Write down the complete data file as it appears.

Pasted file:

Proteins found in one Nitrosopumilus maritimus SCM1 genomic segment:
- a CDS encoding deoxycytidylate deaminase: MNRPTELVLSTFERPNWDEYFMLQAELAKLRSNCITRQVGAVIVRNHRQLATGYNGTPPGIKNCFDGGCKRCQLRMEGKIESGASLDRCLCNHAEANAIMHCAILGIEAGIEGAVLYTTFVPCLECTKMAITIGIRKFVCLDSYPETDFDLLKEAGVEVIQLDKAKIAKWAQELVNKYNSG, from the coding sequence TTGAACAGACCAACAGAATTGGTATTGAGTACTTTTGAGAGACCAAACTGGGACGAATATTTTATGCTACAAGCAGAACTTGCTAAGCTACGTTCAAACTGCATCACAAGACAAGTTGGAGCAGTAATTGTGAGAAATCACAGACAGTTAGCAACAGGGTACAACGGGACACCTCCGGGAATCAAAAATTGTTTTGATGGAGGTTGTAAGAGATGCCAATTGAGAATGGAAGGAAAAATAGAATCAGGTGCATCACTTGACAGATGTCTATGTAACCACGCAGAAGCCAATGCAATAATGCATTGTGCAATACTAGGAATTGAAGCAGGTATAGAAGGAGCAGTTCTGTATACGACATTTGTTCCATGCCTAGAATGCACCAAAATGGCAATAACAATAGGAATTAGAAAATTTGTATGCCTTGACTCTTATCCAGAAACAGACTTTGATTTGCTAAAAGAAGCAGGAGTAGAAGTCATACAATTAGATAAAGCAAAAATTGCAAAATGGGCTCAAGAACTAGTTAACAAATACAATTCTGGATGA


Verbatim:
Proteins found in one Nitrosopumilus maritimus SCM1 genomic segment:
- a CDS encoding deoxycytidylate deaminase: MNRPTELVLSTFERPNWDEYFMLQAELAKLRSNCITRQVGAVIVRNHRQLATGYNGTPPGIKNCFDGGCKRCQLRMEGKIESGASLDRCLCNHAEANAIMHCAILGIEAGIEGAVLYTTFVPCLECTKMAITIGIRKFVCLDSYPETDFDLLKEAGVEVIQLDKAKIAKWAQELVNKYNSG, from the coding sequence TTGAACAGACCAACAGAATTGGTATTGAGTACTTTTGAGAGACCAAACTGGGACGAATATTTTATGCTACAAGCAGAACTTGCTAAGCTACGTTCAAACTGCATCACAAGACAAGTTGGAGCAGTAATTGTGAGAAATCACAGACAGTTAGCAACAGGGTACAACGGGACACCTCCGGGAATCAAAAATTGTTTTGATGGAGGTTGTAAGAGATGCCAATTGAGAATGGAAGGAAAAATAGAATCAGGTGCATCACTTGACAGATGTCTATGTAACCACGCAGAAGCCAATGCAATAATGCATTGTGCAATACTAGGAATTGAAGCAGGTATAGAAGGAGCAGTTCTGTATACGACATTTGTTCCATGCCTAGAATGCACCAAAATGGCAATAACAATAGGAATTAGAAAATTTGTATGCCTTGACTCTTATCCAGAAACAGACTTTGATTTGCTAAAAGAAGCAGGAGTAGAAGTCATACAATTAGATAAAGCAAAAATTGCAAAATGGGCTCAAGAACTAGTTAACAAATACAATTCTGGATGA